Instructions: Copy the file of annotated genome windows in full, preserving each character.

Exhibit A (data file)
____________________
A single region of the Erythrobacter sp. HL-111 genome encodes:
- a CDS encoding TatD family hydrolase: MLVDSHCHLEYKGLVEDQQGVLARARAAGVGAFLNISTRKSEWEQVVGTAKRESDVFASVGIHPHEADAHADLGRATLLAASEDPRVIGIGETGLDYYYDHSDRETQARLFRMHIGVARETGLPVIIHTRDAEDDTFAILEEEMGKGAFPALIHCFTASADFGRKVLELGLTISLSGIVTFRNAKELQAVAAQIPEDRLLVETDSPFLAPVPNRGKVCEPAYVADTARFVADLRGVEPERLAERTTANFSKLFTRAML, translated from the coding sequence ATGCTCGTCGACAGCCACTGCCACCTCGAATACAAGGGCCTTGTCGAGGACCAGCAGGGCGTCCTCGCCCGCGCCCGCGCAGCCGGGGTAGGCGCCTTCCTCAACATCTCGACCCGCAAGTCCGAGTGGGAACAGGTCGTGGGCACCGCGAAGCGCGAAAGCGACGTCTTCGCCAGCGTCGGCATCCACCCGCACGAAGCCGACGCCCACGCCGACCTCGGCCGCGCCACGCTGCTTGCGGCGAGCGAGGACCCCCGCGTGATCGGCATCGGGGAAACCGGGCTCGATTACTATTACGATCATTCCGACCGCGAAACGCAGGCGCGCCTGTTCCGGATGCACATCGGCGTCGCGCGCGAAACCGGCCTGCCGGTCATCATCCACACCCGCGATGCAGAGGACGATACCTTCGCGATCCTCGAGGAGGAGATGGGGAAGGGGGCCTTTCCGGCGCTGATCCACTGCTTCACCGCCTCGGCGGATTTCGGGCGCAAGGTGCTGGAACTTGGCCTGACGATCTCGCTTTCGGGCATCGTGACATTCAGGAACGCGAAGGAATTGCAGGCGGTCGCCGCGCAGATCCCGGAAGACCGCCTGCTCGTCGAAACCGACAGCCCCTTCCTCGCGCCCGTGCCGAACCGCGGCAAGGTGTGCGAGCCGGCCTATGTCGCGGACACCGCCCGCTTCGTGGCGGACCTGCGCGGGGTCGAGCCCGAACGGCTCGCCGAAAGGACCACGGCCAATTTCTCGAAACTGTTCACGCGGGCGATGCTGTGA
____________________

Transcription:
A single region of the Erythrobacter sp. HL-111 genome encodes:
- a CDS encoding TatD family hydrolase: MLVDSHCHLEYKGLVEDQQGVLARARAAGVGAFLNISTRKSEWEQVVGTAKRESDVFASVGIHPHEADAHADLGRATLLAASEDPRVIGIGETGLDYYYDHSDRETQARLFRMHIGVARETGLPVIIHTRDAEDDTFAILEEEMGKGAFPALIHCFTASADFGRKVLELGLTISLSGIVTFRNAKELQAVAAQIPEDRLLVETDSPFLAPVPNRGKVCEPAYVADTARFVADLRGVEPERLAERTTANFSKLFTRAML, translated from the coding sequence ATGCTCGTCGACAGCCACTGCCACCTCGAATACAAGGGCCTTGTCGAGGACCAGCAGGGCGTCCTCGCCCGCGCCCGCGCAGCCGGGGTAGGCGCCTTCCTCAACATCTCGACCCGCAAGTCCGAGTGGGAACAGGTCGTGGGCACCGCGAAGCGCGAAAGCGACGTCTTCGCCAGCGTCGGCATCCACCCGCACGAAGCCGACGCCCACGCCGACCTCGGCCGCGCCACGCTGCTTGCGGCGAGCGAGGACCCCCGCGTGATCGGCATCGGGGAAACCGGGCTCGATTACTATTACGATCATTCCGACCGCGAAACGCAGGCGCGCCTGTTCCGGATGCACATCGGCGTCGCGCGCGAAACCGGCCTGCCGGTCATCATCCACACCCGCGATGCAGAGGACGATACCTTCGCGATCCTCGAGGAGGAGATGGGGAAGGGGGCCTTTCCGGCGCTGATCCACTGCTTCACCGCCTCGGCGGATTTCGGGCGCAAGGTGCTGGAACTTGGCCTGACGATCTCGCTTTCGGGCATCGTGACATTCAGGAACGCGAAGGAATTGCAGGCGGTCGCCGCGCAGATCCCGGAAGACCGCCTGCTCGTCGAAACCGACAGCCCCTTCCTCGCGCCCGTGCCGAACCGCGGCAAGGTGTGCGAGCCGGCCTATGTCGCGGACACCGCCCGCTTCGTGGCGGACCTGCGCGGGGTCGAGCCCGAACGGCTCGCCGAAAGGACCACGGCCAATTTCTCGAAACTGTTCACGCGGGCGATGCTGTGA